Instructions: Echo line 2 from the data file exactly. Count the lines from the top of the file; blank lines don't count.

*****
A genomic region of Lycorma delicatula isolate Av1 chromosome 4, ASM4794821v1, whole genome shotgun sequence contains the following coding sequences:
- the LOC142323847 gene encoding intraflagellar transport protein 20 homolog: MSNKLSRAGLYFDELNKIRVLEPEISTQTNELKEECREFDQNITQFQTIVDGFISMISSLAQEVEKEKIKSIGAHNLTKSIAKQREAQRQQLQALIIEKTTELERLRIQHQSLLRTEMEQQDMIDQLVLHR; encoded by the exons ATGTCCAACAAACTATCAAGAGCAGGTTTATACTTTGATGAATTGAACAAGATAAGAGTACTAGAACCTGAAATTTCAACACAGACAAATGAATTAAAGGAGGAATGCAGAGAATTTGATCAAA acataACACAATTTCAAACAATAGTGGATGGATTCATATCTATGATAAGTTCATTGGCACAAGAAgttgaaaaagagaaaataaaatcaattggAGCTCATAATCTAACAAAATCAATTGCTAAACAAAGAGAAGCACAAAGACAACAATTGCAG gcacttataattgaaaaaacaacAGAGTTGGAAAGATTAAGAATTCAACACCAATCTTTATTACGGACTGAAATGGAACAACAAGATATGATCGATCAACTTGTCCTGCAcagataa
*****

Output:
- the LOC142323847 gene encoding intraflagellar transport protein 20 homolog: MSNKLSRAGLYFDELNKIRVLEPEISTQTNELKEECREFDQNITQFQTIVDGFISMISSLAQEVEKEKIKSIGAHNLTKSIAKQREAQRQQLQALIIEKTTELERLRIQHQSLLRTEMEQQDMIDQLVLHR; encoded by the exons ATGTCCAACAAACTATCAAGAGCAGGTTTATACTTTGATGAATTGAACAAGATAAGAGTACTAGAACCTGAAATTTCAACACAGACAAATGAATTAAAGGAGGAATGCAGAGAATTTGATCAAA acataACACAATTTCAAACAATAGTGGATGGATTCATATCTATGATAAGTTCATTGGCACAAGAAgttgaaaaagagaaaataaaatcaattggAGCTCATAATCTAACAAAATCAATTGCTAAACAAAGAGAAGCACAAAGACAACAATTGCAG gcacttataattgaaaaaacaacAGAGTTGGAAAGATTAAGAATTCAACACCAATCTTTATTACGGACTGAAATGGAACAACAAGATATGATCGATCAACTTGTCCTGCAcagataa